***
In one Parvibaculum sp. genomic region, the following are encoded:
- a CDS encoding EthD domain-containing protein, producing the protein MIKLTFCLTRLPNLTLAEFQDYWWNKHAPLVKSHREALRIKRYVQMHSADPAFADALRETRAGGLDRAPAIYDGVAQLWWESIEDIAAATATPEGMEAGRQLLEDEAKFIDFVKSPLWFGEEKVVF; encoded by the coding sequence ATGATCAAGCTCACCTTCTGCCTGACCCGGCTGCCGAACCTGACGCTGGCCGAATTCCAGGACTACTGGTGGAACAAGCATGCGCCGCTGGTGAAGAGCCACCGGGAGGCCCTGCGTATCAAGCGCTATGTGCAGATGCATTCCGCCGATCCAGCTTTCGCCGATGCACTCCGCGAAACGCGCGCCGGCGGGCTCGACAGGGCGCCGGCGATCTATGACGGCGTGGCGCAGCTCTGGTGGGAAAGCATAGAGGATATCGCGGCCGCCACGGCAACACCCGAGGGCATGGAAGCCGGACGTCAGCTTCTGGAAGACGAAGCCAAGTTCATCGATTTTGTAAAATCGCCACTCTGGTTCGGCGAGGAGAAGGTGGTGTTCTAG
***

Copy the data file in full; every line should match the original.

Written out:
In one Parvibaculum sp. genomic region, the following are encoded:
- a CDS encoding EthD domain-containing protein, producing the protein MIKLTFCLTRLPNLTLAEFQDYWWNKHAPLVKSHREALRIKRYVQMHSADPAFADALRETRAGGLDRAPAIYDGVAQLWWESIEDIAAATATPEGMEAGRQLLEDEAKFIDFVKSPLWFGEEKVVF; encoded by the coding sequence ATGATCAAGCTCACCTTCTGCCTGACCCGGCTGCCGAACCTGACGCTGGCCGAATTCCAGGACTACTGGTGGAACAAGCATGCGCCGCTGGTGAAGAGCCACCGGGAGGCCCTGCGTATCAAGCGCTATGTGCAGATGCATTCCGCCGATCCAGCTTTCGCCGATGCACTCCGCGAAACGCGCGCCGGCGGGCTCGACAGGGCGCCGGCGATCTATGACGGCGTGGCGCAGCTCTGGTGGGAAAGCATAGAGGATATCGCGGCCGCCACGGCAACACCCGAGGGCATGGAAGCCGGACGTCAGCTTCTGGAAGACGAAGCCAAGTTCATCGATTTTGTAAAATCGCCACTCTGGTTCGGCGAGGAGAAGGTGGTGTTCTAG